Cerritos College resolves gratuitous lawsuit on trustee area elections to limit costs
FOR IMMEDIATE RELEASE: March 22, 2012
Media Contact:Aya Abelon, Public Affairs; (562) 653-7878
NORWALK, Calif. - March 22, 2012 - The Cerritos College Board of Trustees announced today that they have settled a lawsuit filed under the California Voting Rights Act challenging the at-large electoral system previously used to elect the College's Board of Trustees, and seeking payment of attorneys' fees.
The College Board had already announced its intention to change its electoral system voluntarily before the action was filed, so the only issue at the time of the settlement was whether plaintiffs were entitled to payment of their attorneys' fees by the College.
Consistent with its educational mission and the importance of devoting resources for the benefit of students, the College decided to settle the attorneys' fee issue for $55,000 rather than engage in possibly prolonged and costly litigation. The Plaintiffs' attorneys had asked for $140,000 in fees and costs. While the Board believes that Plaintiffs are not entitled to any fees and costs at all, the cost of fighting a fee motion would likely have exceeded the $55,000 that the College agreed to pay.
The College's at-large electoral system resulted in the election of a diverse college board over the years, including one of the plaintiffs. Nevertheless, the College Board agreed to change the system to a district-based system called a "by-trustee area system" in response to plaintiffs' demands.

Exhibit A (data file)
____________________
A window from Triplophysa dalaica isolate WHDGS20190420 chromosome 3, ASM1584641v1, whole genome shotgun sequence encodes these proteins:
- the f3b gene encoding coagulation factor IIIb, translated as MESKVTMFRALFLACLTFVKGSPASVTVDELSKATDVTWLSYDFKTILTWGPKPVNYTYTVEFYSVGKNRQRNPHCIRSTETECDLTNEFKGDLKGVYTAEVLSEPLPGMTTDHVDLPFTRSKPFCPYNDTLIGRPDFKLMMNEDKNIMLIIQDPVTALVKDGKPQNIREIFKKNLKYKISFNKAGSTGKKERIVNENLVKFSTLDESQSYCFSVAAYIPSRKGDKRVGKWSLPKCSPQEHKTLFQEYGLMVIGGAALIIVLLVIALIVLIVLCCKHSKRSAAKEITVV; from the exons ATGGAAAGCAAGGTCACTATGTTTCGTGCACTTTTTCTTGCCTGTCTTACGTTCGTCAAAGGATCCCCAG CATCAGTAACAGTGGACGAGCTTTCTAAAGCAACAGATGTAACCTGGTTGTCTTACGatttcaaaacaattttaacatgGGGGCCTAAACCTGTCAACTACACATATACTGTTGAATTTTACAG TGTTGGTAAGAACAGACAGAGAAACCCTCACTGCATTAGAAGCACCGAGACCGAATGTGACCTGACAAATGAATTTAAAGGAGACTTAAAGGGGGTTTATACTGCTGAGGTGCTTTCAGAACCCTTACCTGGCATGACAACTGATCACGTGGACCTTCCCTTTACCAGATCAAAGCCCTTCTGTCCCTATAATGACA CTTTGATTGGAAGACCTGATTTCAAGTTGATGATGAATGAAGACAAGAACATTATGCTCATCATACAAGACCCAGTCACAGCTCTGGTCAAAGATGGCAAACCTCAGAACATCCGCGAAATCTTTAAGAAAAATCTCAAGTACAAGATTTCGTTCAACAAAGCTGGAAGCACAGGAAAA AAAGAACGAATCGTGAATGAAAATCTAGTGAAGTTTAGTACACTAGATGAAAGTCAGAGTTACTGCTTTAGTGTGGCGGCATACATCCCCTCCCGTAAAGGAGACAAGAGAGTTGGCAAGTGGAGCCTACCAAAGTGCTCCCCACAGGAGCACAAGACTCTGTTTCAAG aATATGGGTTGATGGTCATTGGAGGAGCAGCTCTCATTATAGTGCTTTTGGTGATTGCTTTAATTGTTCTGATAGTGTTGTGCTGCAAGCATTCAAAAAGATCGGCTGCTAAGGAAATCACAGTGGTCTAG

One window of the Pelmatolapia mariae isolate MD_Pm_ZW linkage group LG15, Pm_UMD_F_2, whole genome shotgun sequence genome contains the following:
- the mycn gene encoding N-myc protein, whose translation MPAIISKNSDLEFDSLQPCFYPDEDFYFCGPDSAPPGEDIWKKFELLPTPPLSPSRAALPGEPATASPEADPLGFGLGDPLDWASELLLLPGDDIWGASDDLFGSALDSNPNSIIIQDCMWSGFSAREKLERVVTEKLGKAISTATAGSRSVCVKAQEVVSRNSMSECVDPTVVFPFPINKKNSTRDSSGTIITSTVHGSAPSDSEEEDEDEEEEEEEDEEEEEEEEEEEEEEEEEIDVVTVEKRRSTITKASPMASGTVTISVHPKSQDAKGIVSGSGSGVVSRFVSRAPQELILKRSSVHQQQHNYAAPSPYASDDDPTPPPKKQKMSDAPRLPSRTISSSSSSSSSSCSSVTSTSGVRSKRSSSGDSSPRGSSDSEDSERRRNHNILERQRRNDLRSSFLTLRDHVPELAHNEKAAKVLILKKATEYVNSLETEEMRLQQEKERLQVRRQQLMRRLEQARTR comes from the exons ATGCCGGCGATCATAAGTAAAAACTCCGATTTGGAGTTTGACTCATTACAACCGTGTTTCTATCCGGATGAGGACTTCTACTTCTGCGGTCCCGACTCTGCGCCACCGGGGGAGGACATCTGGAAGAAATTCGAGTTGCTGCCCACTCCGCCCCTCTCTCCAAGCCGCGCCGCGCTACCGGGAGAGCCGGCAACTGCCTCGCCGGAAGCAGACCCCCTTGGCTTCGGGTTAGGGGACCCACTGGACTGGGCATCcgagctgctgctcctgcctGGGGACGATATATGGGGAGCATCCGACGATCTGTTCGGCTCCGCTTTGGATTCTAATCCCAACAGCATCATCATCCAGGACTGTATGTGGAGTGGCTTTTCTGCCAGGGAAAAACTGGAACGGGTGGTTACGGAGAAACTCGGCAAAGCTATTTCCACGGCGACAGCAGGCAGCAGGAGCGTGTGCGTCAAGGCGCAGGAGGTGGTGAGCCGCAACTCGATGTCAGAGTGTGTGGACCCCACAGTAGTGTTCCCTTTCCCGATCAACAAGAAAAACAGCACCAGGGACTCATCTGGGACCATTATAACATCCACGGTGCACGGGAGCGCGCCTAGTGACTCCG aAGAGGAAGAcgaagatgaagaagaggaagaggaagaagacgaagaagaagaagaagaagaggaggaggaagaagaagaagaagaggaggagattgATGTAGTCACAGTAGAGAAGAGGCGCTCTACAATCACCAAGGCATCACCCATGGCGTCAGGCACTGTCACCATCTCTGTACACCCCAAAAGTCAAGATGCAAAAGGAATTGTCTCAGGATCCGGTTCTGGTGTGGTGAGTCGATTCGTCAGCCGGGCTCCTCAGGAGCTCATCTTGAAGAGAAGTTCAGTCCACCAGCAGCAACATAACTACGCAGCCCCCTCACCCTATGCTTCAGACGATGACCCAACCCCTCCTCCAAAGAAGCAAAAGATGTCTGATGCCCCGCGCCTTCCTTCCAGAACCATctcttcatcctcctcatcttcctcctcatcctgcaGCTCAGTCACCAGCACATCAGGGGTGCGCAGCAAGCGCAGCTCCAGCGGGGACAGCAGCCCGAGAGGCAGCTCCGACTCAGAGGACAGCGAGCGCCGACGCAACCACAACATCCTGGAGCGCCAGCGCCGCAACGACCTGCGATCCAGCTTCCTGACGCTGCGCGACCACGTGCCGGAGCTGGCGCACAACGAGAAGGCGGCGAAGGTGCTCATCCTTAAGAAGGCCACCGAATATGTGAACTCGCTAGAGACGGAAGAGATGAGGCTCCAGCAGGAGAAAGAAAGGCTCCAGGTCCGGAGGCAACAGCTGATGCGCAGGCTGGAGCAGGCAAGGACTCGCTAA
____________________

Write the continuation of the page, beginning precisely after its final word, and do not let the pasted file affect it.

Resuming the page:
The plaintiffs, including two former candidates for the Cerritos College Board of Trustees filed the lawsuit last September in the Los Angeles County Superior Court, after the College Board had publicly announced its intention to make the change.
Plaintiffs had been informed of the posted agenda item to commence the process to change before the lawsuit was filed, but chose to file suit anyway. Attorneys' fees cannot be awarded under the California Voting Rights Act if no court case is filed.
The Board adopted final trustee area boundaries for the new by-trustee area electoral system in December 2011. Under the new system, candidates must live in the trustee area they seek to represent, and only the voters in each trustee area will elect that area's representative. The new electoral system will be used for the first time at the November 2012 elections for the Board.
"This legal action was totally unnecessary," said Dr. Linda Lacy, President/Superintendent.
Bob Arthur, president of the Board of Trustees said, "The Board had received the Plaintiffs' demand and was moving with appropriate diligence in considering and acting upon it. The College believes that Plaintiffs' decision to file suit when they did was driven entirely by the desire to get attorneys' fees. While the College believes Plaintiffs were not entitled to fees and costs under such circumstances, at a time when we need every dollar we have to support educational programs at the College, the Board decided it was cheaper to settle than to fight the claim for fees in court."
The plaintiffs are Carmen Avalos of South Gate, a former trustee with the District, who left after one term on the Board to run a failed primary election bid for a state Assembly seat and then lost her attempt at re-election to the Board. Plaintiff Tom Chavez of Norwalk, a retired classified employee from the College, also lost his 2007 and 2009 election bids for the Board. A third party, Leonard Zuniga of Downey, joined the lawsuit as well.
Cerritos College serves as a comprehensive community college for southeastern Los Angeles County. Communities within the college's district include Artesia, Bellflower, Cerritos, Downey, Hawaiian Gardens, La Mirada, Norwalk, and portions of Bell Gardens, Lakewood, Long Beach, Santa Fe Springs and South Gate. Cerritos College offers degrees and certificates in more than 180 areas of study in nine divisions. Annually, more than 1,200 students successfully complete their course of studies, and enrollment currently averages 23,000 students. Visit Cerritos College online at http://www.cerritos.edu/.